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What is the best way to put a top on a box?

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Forum topic by Jerry posted 02-27-2015 04:12 PM 771 views 0 times favorited 9 replies Add to Favorites Watch
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Jerry

1766 posts in 1109 days


02-27-2015 04:12 PM

Topic tags/keywords: question joining

Okay, I know it might seem a little strange for me to be asking this question after I’ve made so many boxes. Every time I make a box I wonder, is this really the best way to put a top on the box? When I did my first boxes I just glued the top onto the box, later I started putting in captive bottoms on the boxes, but I knew that would look silly if I tried to do that for the top so I just kept gluing the tops on. I briefly considered doing a rabbet joint for the top, but I realized that I was not gaining anything by doing that and was actually adding more complexity to the work. So my question is what is your opinion? What is the best way to put a top on the box? Thanks in advance for your help.

-- There are good ships and there are wood ships, the ships that sail the sea, but the best ships are friendships and may they always be. http://geraldlhunsucker.com/


9 replies so far

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pintodeluxe

4853 posts in 2274 days


#1 posted 02-27-2015 04:18 PM

For boxes with glued on tops I rabbet the top to nest inside the rim of the box. It works fine, but there are certainly other ways to do it. I guess what I like about that technique, is you can make the top look thinner. A 3/4” or 1/2” top could be thinned down to a 1/4” lip.

-- Willie, Washington "If You Choose Not To Decide, You Still Have Made a Choice" - Rush

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Richard

1898 posts in 2152 days


#2 posted 02-27-2015 04:19 PM

I am looking forward to responses to this question as I have the same question. And I have a few boxes on the list to do.

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jumbojack

1667 posts in 2085 days


#3 posted 02-27-2015 09:48 PM

99% of my boxes have a captured top and bottom then cut the top off at the TS or BS. If you want a flush top run a rabbet around the top material that will be captured so it sits on top flush. Most of my floating box tops are veneered ply.

-- Made in America, with American made tools....Shopsmith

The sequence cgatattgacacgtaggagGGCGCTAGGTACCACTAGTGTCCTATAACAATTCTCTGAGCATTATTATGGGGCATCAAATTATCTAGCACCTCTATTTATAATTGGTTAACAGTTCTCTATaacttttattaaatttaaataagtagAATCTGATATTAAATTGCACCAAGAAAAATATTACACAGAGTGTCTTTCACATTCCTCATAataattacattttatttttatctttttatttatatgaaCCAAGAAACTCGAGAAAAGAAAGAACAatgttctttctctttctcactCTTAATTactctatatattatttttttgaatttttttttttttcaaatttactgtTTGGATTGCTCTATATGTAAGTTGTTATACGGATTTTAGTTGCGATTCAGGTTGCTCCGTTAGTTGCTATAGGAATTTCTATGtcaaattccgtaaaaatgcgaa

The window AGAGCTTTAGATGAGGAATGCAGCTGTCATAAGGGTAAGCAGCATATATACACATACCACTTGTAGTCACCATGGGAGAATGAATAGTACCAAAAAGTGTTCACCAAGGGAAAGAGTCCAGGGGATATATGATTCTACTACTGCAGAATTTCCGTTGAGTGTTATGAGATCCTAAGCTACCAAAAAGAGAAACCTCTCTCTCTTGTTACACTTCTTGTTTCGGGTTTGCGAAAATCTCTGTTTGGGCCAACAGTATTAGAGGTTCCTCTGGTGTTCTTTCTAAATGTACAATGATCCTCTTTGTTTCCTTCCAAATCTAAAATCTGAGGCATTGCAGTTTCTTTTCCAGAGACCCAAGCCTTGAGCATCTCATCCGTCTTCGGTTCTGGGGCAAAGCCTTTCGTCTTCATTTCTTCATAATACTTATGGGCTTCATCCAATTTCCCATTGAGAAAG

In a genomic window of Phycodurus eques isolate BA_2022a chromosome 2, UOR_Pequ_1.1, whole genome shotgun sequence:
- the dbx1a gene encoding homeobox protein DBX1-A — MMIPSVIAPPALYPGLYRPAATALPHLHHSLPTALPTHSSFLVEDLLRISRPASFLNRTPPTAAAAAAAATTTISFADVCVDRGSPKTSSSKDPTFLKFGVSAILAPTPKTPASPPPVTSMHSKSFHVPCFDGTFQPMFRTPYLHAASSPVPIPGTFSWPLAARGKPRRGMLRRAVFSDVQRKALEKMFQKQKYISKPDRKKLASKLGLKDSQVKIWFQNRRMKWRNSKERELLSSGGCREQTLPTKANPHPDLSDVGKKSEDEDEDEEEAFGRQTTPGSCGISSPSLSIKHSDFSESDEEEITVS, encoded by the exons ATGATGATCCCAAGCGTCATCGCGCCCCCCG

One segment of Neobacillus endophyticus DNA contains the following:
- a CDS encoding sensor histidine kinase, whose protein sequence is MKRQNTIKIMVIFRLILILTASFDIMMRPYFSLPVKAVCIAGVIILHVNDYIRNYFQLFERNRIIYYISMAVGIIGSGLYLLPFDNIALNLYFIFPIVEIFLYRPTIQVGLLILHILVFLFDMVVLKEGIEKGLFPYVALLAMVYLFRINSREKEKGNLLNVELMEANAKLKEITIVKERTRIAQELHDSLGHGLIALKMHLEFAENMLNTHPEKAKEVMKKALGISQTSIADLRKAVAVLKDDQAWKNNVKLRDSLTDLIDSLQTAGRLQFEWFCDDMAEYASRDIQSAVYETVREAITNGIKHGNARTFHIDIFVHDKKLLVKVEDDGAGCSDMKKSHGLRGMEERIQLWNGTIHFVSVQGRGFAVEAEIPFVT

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gfadvm

14940 posts in 2151 days


#4 posted 02-28-2015 02:06 AM

Not sure there is a “best” way. I think it depends on the design of the box. Fitting the top into dados like the bottom and then cutting the top off gives a more “formal” look (to me). I have done tops about every way they can be done and don’t really have a “favorite”.

-- " I'll try to be nicer, if you'll try to be smarter" gfadvm

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Jerry

1766 posts in 1109 days


#5 posted 02-28-2015 03:18 AM



For boxes with glued on tops I rabbet the top to nest inside the rim of the box. It works fine, but there are certainly other ways to do it. I guess what I like about that technique, is you can make the top look thinner. A 3/4” or 1/2” top could be thinned down to a 1/4” lip.

- pintodeluxe

I liked the idea of thinning out the look of the top, so I did one today. My main problem was that I had made the top a little oversize, and I forgot that I had done that when I cut my rabbets, so there was a small gap on the inside of the box because I neglected to take that into account. Other than that, it has a nice clean look.

-- There are good ships and there are wood ships, the ships that sail the sea, but the best ships are friendships and may they always be. http://geraldlhunsucker.com/

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Jerry

1766 posts in 1109 days


#6 posted 02-28-2015 03:22 AM



Not sure there is a “best” way. I think it depends on the design of the box. Fitting the top into dados like the bottom and then cutting the top off gives a more “formal” look (to me). I have done tops about every way they can be done and don t really have a “favorite”.

- gfadvm

I hadn’t thought of that, I think JumboJock is saying that as well, but I’m not sure ( I don’t know what TS and BS mean ).

At any rate, this seems like a really good idea. A person could run some inlay around where the seam shows.

-- There are good ships and there are wood ships, the ships that sail the sea, but the best ships are friendships and may they always be. http://geraldlhunsucker.com/

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jumbojack

1667 posts in 2085 days


#7 posted 02-28-2015 03:33 AM

TS = table saw
BS= bandsaw and of course the rather crud

-- Made in America, with American made tools....Shopsmith

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Jerry

1766 posts in 1109 days


#8 posted 02-28-2015 03:43 AM


TS = table saw
BS= bandsaw and of course the rather crud

- jumbojack

“the rather crud” !!??

JumboJock, you have your own language don’t you :-)

-- There are good ships and there are wood ships, the ships that sail the sea, but the best ships are friendships and may they always be. http://geraldlhunsucker.com/

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jumbojack

1667 posts in 2085 days


#9 posted 02-28-2015 02:03 PM

Rather crude bull$@#!.was what I tried to type, but as I was typing the wife exclaimed the wash sink was over flowing. Water went almost everywhere. All the areas with open floor were dry. The water missed the stack of cherry boards but did manage to find, you guessed it, the 1/4 & 1/8 sheets of MDF. The edges are now crap. While I rarely use even 1/8 sheets why the water only flowed to the worst possible spot is BS.

-- Made in America, with American made tools....Shopsmith

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